According to the Great Imam, the period of an option conferred by contract may not exceed three days. According to the two Imams, however, the contract is valid, according to the number of days agreed upon in the contract. In view of this fact, the opinion of the latter has been deemed to be more in accordance with the needs of the people and an unlimited period has been inserted in Article 300.

These divergences of opinion are also apparent as regards the option as to payment. The Imam Muhammad is alone in prescribing an unlimited period for the exercise of this option. Nevertheless, since this option is deemed to be most suitable to the needs of the people, the period was left to the contracting parties when drafting the terms of Article

According to the Great Imam, when a contract for manufacture and sale is concluded, the contractor for manufacture can go back on the sale. According to the lmam Abu Yusif however, he may not go back on the sale if the manufactured article is up to description. In these days, however, a large number of manufactories have been established and among other things guns, rifles and steamships are built to contract to such an extent that the contract for manufacture and sale has now become of very great importance. Consequently, if the contractor for sale had an option to denounce the contract for manufacture and sale, a large number of important interests would be ruined. Moreover, the contract for manufacture and sale, which is based upon the custom of the people, has a close resemblance to sale by immediate payment against future delivery, which is sanctioned by Islamic equity, although the latter is contrary to legal analogy. Therefore, in view of the needs of the time, it has been deemed essential to prefer the view of the Imam Abu Yusif and the terms of Article 392 have been drafted accordingly.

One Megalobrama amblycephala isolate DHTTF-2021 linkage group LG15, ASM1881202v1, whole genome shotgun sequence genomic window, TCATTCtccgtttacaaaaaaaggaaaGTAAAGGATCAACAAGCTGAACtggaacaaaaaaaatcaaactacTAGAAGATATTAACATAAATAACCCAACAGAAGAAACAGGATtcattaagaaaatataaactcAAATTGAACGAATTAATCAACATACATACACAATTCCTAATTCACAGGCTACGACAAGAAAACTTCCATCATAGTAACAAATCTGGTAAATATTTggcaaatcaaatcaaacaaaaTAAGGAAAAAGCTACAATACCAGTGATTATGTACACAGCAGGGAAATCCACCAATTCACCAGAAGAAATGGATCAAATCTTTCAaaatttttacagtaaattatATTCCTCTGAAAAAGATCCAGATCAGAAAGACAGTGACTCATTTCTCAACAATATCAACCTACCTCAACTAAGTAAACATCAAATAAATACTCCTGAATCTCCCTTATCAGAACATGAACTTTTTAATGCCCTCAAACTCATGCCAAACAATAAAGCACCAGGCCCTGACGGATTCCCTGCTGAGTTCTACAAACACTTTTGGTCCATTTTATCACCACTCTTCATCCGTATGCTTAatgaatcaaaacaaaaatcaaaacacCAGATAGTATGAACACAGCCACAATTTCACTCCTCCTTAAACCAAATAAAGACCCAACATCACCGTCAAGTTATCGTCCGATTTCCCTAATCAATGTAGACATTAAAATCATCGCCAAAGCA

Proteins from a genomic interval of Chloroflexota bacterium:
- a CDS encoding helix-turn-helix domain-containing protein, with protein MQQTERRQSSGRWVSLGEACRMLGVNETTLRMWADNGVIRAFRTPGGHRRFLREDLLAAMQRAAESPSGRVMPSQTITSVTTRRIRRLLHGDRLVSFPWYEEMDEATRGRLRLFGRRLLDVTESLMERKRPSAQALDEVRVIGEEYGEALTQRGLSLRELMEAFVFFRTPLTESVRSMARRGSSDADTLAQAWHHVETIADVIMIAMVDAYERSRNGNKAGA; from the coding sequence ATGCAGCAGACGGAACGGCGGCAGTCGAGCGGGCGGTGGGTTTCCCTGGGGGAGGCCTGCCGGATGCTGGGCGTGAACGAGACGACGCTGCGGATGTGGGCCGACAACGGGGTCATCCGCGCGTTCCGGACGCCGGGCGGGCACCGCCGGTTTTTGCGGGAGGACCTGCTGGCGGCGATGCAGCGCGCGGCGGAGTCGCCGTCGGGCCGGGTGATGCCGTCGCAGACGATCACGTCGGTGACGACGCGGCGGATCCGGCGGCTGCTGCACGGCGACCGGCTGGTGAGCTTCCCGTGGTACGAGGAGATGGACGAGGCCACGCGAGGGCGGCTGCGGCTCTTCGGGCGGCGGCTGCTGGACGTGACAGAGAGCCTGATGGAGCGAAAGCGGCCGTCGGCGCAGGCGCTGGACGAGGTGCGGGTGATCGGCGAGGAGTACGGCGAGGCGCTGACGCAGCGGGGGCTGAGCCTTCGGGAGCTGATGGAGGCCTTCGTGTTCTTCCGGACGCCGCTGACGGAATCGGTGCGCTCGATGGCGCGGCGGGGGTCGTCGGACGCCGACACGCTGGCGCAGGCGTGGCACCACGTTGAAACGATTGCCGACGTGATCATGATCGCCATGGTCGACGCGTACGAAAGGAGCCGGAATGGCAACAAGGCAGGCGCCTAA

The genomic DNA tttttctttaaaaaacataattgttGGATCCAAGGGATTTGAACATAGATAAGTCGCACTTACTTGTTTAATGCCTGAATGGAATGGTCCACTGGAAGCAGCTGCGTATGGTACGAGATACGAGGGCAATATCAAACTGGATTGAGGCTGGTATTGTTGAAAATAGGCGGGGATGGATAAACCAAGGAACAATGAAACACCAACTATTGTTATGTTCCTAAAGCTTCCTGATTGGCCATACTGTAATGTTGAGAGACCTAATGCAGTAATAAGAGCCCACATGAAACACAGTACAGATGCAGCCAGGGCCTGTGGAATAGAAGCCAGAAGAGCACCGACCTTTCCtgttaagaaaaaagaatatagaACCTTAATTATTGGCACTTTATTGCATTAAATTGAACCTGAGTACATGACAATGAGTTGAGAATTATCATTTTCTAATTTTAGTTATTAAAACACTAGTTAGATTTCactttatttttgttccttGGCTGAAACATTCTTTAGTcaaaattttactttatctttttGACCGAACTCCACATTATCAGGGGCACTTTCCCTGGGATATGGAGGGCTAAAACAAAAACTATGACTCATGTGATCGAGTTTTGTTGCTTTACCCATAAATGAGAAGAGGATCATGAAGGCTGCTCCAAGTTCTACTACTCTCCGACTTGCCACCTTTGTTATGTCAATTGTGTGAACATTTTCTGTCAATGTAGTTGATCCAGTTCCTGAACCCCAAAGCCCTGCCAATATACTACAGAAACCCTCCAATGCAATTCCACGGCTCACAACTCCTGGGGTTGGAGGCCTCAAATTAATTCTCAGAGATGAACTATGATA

In questions which have been the subject of legal interpretation it has been found necessary to act in accordance with whatever order has been issued by the Sultan. If you approve, we request you to obtain Imperial sanction for this Code.